“He openly told me I had to sleep with him to get employed. I felt so offended and disrespected,” she said.
Miss Uganda, who also doubles as Miss World Africa says she faced sexual harassment in her search for jobs.
Quiin Abenakyo says she was invited for an interview at one of the prospective employer's offices in Kampala.
Here, she met a man who told her he would give her the job only after having sex with her.
"He openly told me I had to sleep with him to get employed. I felt so offended and disrespected," she said.
"You never know, I may be the one to employ you one day," Abenakyo told her tormentor before leaving the office premises.
Abenakyo says she gave up on the hunt for jobs, until an opportunity for Miss Uganda Beauty pageant presented itself.
However, her decision to join the competition was also heavily contested by people who called it a ‘useless' venture.
Abenakyo made the above revelation at a national young women's dialogue organised by Plan International, Uganda, at Imperial Royale Hotel on Tuesday, ahead of women's day celebrations.
The dialogue under the theme, "Realising the Potential of Young Women for Innovative and Sustainable Solutions to Gender Equality", brought together over 100 young women to deliberate on the issues affecting them.
Abenakyo, also Miss World Africa, believes that the greatest tool to girl-child empowerment is education, saying it not only boosts their confidence levels, but also enables them make good life time decisions.
"Learn to say no and always choose the right friends and role models who will help shape up your future," she said, adding that after her reign, she will not seek for a white collar job, but instead focus on agriculture and entrepreneurship.
Anne Adeke the national female youth Member of Parliament said six out of 10 young people complain about sexual harassment in their work places. These sexual advances she said, are mostly from bosses and male colleagues.
Adeke, however, said the Sexual Offenses Bill, yet to be passed by Parliament, will fight the sexual harassment vice.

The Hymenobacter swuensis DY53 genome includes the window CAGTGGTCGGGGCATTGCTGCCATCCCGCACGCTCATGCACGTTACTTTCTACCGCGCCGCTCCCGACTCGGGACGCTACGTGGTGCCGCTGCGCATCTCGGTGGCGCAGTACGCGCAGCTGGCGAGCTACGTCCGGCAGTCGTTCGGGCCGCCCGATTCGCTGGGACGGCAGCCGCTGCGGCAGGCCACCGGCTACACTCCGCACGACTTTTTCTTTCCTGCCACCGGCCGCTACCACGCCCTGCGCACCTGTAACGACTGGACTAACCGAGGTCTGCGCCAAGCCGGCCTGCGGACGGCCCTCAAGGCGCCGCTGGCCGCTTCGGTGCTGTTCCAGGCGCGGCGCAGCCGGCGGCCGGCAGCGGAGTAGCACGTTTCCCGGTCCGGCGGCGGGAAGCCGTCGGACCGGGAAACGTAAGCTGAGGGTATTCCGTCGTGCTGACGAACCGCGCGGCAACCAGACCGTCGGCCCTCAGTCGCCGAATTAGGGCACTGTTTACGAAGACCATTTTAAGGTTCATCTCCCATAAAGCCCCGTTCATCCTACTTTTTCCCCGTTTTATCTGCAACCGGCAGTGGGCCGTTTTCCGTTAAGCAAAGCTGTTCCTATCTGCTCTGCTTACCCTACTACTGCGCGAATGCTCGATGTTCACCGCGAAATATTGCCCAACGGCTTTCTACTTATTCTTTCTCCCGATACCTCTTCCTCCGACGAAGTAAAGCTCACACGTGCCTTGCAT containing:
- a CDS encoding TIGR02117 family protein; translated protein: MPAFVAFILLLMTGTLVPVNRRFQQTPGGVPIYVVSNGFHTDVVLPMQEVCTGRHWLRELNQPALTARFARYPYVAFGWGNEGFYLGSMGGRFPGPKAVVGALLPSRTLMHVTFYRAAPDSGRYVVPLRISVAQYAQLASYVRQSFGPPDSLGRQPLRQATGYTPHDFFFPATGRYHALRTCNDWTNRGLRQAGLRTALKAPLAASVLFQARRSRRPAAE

"It is important for victims of sexual harassment to speak out so that they can get help because silence only makes things worse," she said.
Anna Mutavati, the UN Women deputy country representative, said specific programmes that target women should be amplified to ensure their full participation.
"We can no longer underestimate the role young women play in changing communities, because if we do, we shall be heading for tragedy," she said.
Mutavati said the achievements notwithstanding, more has to be done to ensure violence against women and child marriages are scaled down.
Greg Lavender, the Interim country director Plan International, Uganda, called for the creation of an enabling environment that supports young women's meaningful participation in all sectors of the economy to ensure they too can contribute and benefit from the available opportunities.
He also said young people must be supported to access sexual reproductive health information and services to help them make informed decisions and live healthy lives.
Lydia Apio, a young peer educator in Barr, Ogur and Angweng sub counties in Lira district said most young people in these areas drop out of school saying their parents have a negative attitude towards education.
"The moment a girl develops breasts and gets her menstrual periods, all the parents think of is marrying her off," Apio said, adding that boys are prioritised over the girls.
Maureen Nabbosa, another young peer educator based in Nakulabye said the high unemployment rates in the area, force young girls into working in dangerous places like bars and lodges where they are sexually harassed.